Large bowel obstruction heralding Churg-Strauss syndrome.
- [show abstract] [hide abstract]
ABSTRACT: Churg-Strauss syndrome (CSS) is a systemic vasculitis characterized by the presence of asthma, hypereosinophilia, and necrotizing vasculitis with extravascular eosinophil granulomas. In this retrospective study of 96 patients between 1963 and 1995, we analyzed clinical manifestations, identified prognostic factors, and assessed the long-term outcome. CSS was diagnosed when asthma, hypereosinophilia > 1,500/mm3 or > 10%, and clinical manifestations consistent with systemic vasculitis, with or without histologic evidence, were present. Asthma was the most frequently observed manifestation at presentation, with mononeuritis multiplex the second. Other common manifestations were weight loss, fever, myalgia, skin involvement, paranasal sinusitis, arthralgia, pulmonary infiltrate, and gastrointestinal involvement. Mean eosinophilia at presentation was 7.193 +/- 6.706/mm3; ANCA, present in 20 of 42 (47.6%) patients, predominantly gave the perinuclear labeling pattern. All the patients were treated with corticosteroids alone or in combination with cyclophosphamide or plasma exchanges. Clinical remission was obtained in 91.5%; 22 (25.6%) patients relapsed. Twenty-three patients died during follow-up: 11 of these deaths were directly due to vasculitis. The presence of severe gastrointestinal tract or myocardial involvement was significantly associated with a poor clinical outcome. The long-term prognosis of CSS is good and does not differ from that of polyarteritis nodosa, although most patients need low doses of oral corticosteroids for persistent asthma, even many years after clinical recovery from vasculitis.Medicine 12/1998; 78(1):26-37. · 4.23 Impact Factor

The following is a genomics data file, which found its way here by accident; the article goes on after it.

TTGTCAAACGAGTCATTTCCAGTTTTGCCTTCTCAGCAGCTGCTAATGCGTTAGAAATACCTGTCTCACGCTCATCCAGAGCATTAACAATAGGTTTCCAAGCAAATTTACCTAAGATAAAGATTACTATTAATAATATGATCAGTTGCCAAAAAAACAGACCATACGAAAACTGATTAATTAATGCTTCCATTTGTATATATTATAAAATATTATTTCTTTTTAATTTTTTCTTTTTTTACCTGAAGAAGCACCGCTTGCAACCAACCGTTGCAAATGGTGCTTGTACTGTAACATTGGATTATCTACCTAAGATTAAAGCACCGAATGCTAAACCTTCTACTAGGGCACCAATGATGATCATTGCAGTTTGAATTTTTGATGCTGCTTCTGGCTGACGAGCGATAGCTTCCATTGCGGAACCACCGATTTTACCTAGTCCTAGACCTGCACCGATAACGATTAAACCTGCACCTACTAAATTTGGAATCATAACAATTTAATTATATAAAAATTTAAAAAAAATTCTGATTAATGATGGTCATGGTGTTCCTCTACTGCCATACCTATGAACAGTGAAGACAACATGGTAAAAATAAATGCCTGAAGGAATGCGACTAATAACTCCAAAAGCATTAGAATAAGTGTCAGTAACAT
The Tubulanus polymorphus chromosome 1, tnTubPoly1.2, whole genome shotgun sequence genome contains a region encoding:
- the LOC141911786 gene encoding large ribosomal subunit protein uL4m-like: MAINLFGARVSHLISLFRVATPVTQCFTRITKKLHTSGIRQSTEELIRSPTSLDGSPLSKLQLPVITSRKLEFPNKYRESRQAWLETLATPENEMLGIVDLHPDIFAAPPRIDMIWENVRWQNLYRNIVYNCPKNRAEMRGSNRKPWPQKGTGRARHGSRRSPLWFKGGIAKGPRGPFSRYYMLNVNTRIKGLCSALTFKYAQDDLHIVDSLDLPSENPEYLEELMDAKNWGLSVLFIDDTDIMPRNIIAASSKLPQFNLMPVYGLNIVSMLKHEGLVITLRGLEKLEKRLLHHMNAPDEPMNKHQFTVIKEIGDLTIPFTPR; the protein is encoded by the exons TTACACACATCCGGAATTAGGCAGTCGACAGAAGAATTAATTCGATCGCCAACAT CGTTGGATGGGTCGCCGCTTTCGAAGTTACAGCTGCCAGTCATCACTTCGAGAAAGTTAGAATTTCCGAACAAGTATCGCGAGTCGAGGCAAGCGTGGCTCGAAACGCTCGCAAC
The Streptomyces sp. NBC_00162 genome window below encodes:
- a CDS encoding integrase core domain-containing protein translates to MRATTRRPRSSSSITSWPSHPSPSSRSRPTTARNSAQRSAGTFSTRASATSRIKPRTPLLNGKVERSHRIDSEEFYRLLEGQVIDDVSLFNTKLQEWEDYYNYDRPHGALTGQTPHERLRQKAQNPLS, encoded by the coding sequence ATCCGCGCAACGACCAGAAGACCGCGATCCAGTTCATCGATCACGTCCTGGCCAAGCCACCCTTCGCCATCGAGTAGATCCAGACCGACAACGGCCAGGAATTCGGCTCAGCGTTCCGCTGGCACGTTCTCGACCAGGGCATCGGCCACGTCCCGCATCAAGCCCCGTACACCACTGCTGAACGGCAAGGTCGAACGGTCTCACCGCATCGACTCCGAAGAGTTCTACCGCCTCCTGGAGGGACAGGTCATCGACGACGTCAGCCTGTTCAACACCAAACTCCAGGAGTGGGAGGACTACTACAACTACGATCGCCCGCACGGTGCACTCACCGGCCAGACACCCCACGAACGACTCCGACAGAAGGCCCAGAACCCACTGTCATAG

- [show abstract] [hide abstract]
ABSTRACT: Six cases of eosinophilic infiltration of the gastrointestinal tract were studied. Three cases were of the diffuse infiltrative variety (eosinophilic enteritis, two cases; eosinophilic peritonitis, one case), and three cases were of the circumscribed variety (so-called inflammatory fibroid polyp). Two of the infiltrative lesions showed necrotizing granulomas identical to those described by Churg and Strauss; one of the two also showed active vasculitis. One circumscribed lesion occurred in a patient with polyarteritis nodosa. Necrotizing eosinophilic granulomas were also noted in this lesion. Our observations suggest that the two forms of eosinophilic infiltration of the gastrointestinal tract are parts of a disease spectrum. Supporting evidence in the literature is presented. The relationship of this group of eosinophilic lesions to the hypereosinophilic syndrome, allergic granulomatosis and angiitis of Churg and Strauss, and polyarteritis nodosa is discussed.Human Pathlogy 02/1979; 10(1):31-43. · 2.84 Impact Factor
- Pathology annual 02/1993; 28 Pt 2:199-220.
American Journal of Gastroenterology
C ?2004 by Am. Coll. of Gastroenterology
Published by Blackwell Publishing
WHAT’S NEW IN GI
Large Bowel Obstruction Heralding